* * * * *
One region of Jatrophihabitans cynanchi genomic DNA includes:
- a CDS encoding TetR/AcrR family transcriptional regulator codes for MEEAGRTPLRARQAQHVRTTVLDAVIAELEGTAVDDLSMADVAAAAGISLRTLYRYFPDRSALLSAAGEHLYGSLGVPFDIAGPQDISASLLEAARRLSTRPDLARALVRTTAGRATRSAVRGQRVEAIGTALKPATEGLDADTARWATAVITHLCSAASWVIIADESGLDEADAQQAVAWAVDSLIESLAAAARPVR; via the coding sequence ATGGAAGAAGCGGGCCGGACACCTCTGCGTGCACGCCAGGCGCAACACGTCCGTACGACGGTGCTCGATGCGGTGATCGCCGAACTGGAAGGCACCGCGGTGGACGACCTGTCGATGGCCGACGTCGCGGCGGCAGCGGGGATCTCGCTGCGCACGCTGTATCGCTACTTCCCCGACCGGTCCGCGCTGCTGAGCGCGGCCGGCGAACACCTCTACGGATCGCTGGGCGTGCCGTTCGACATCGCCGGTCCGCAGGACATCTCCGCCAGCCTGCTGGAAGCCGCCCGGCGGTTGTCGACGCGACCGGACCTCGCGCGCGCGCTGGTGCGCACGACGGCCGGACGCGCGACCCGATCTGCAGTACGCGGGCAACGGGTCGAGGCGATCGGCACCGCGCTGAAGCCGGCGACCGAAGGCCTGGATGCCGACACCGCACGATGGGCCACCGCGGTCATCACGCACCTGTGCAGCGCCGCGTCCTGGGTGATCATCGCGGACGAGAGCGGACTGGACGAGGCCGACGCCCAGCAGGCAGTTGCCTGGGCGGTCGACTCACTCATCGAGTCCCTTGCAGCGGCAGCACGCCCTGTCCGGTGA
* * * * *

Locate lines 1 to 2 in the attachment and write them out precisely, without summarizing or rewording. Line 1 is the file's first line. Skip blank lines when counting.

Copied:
One region of Jatrophihabitans cynanchi genomic DNA includes:
- a CDS encoding TetR/AcrR family transcriptional regulator codes for MEEAGRTPLRARQAQHVRTTVLDAVIAELEGTAVDDLSMADVAAAAGISLRTLYRYFPDRSALLSAAGEHLYGSLGVPFDIAGPQDISASLLEAARRLSTRPDLARALVRTTAGRATRSAVRGQRVEAIGTALKPATEGLDADTARWATAVITHLCSAASWVIIADESGLDEADAQQAVAWAVDSLIESLAAAARPVR; via the coding sequence ATGGAAGAAGCGGGCCGGACACCTCTGCGTGCACGCCAGGCGCAACACGTCCGTACGACGGTGCTCGATGCGGTGATCGCCGAACTGGAAGGCACCGCGGTGGACGACCTGTCGATGGCCGACGTCGCGGCGGCAGCGGGGATCTCGCTGCGCACGCTGTATCGCTACTTCCCCGACCGGTCCGCGCTGCTGAGCGCGGCCGGCGAACACCTCTACGGATCGCTGGGCGTGCCGTTCGACATCGCCGGTCCGCAGGACATCTCCGCCAGCCTGCTGGAAGCCGCCCGGCGGTTGTCGACGCGACCGGACCTCGCGCGCGCGCTGGTGCGCACGACGGCCGGACGCGCGACCCGATCTGCAGTACGCGGGCAACGGGTCGAGGCGATCGGCACCGCGCTGAAGCCGGCGACCGAAGGCCTGGATGCCGACACCGCACGATGGGCCACCGCGGTCATCACGCACCTGTGCAGCGCCGCGTCCTGGGTGATCATCGCGGACGAGAGCGGACTGGACGAGGCCGACGCCCAGCAGGCAGTTGCCTGGGCGGTCGACTCACTCATCGAGTCCCTTGCAGCGGCAGCACGCCCTGTCCGGTGA